News & Analysis

Polish cosmetics manufacturers take a stand against plastic

Polish cosmetics manufactures are tackling the issue of plastic waste by changing the way they package their products. From lipstick in a paper tube to shampoo bars, companies like Mydlarnia Cztery Szpaki and Jan Barba are taking extra measures to reduce the environmental impact of their products. 

The movement to reduce plastic waste is becoming increasingly popular. Karolina Kulikowska from Mydlarnia Cztery Szpaki told INNPoland that while until recently it was just ecologically-focused people who made up the majority of the market, now “more and more often people who were not previously very interested in the subject [ecological lifestyles], want to change their habits a bit, and we help them painlessly and pleasantly eliminate at least part of the plastic from their surroundings.” 

There is also a movement to begin recycling campaigns in stores, which involves returning packaging, or offering discounts when reusing packaging. Jan Barbra’s Warsaw store offers customers discounts even when they reuse another brand’s packaging. 

However, these are just small steps towards tackling what is an increasingly large problem. Katarzyna Guzek from Greenpeace Polska told INNPoland that “humanity is unable to cope with the amount of disposable plastic packaging we produce.” She also said that recycling is not the right solution, as only about nine per cent of the plastic we produce is recyclable.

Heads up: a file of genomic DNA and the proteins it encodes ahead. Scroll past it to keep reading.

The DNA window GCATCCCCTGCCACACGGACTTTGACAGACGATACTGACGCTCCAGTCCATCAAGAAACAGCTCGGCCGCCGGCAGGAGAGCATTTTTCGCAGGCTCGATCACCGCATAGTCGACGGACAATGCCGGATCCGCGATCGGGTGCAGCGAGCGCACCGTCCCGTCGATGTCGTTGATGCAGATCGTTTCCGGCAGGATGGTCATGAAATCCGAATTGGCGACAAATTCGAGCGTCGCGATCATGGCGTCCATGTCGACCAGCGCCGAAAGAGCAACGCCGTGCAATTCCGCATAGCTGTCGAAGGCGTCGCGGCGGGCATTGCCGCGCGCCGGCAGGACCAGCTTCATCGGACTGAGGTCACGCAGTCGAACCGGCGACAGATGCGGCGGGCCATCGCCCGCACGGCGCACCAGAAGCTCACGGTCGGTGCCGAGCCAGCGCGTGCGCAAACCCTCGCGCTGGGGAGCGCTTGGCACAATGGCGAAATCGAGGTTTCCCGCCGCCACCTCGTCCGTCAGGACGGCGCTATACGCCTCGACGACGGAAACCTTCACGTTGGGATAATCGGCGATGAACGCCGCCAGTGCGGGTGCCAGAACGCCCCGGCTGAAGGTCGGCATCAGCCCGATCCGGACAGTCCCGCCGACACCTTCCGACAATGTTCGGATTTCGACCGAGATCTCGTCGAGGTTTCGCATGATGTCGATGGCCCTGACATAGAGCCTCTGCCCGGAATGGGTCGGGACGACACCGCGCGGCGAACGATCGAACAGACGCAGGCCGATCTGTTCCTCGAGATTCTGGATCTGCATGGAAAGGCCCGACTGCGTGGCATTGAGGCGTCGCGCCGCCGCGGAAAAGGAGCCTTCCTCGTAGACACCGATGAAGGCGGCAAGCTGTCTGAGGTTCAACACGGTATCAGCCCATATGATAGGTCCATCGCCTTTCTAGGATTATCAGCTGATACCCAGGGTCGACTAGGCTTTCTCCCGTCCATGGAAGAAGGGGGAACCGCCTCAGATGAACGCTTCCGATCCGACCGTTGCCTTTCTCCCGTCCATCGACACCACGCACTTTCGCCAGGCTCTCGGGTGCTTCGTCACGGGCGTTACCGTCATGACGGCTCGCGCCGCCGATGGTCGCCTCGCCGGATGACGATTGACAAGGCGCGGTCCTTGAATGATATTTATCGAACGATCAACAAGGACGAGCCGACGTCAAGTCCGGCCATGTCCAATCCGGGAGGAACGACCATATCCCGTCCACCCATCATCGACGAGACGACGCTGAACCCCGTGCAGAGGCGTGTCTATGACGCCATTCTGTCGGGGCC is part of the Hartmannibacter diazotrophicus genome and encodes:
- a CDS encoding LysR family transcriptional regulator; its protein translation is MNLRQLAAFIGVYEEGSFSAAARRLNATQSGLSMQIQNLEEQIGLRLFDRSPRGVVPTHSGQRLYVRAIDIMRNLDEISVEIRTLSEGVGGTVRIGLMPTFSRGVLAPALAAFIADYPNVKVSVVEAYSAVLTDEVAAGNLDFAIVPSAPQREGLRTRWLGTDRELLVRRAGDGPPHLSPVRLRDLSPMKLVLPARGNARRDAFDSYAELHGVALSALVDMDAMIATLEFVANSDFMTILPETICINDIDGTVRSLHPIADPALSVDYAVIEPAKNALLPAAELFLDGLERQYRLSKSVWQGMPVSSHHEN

Virginie Little from the Polish Zero Waste Association believes that while the movement is gaining traction, there is still a long way to go.

“At a political level, we really need changemakers and people with a vision about zero waste in building a circular economy and as a solution to waste management. I look at some countries – such as France – where the movement is very widespread and where we can truly see the beginning of a bottom-up zero waste revolution.”

Nevertheless, these small steps by Polish cosmetic companies are important in constituting part of the wider movement as a whole. For the time being, environmentally conscious manufacturers are doing what they can with the resources and funds available, even if it is not the perfect solution. While plastic is still used in the production process or in some packaging (such as plastic pumps for glass bottles), “even small changes are important,” said Ms Kulikowska.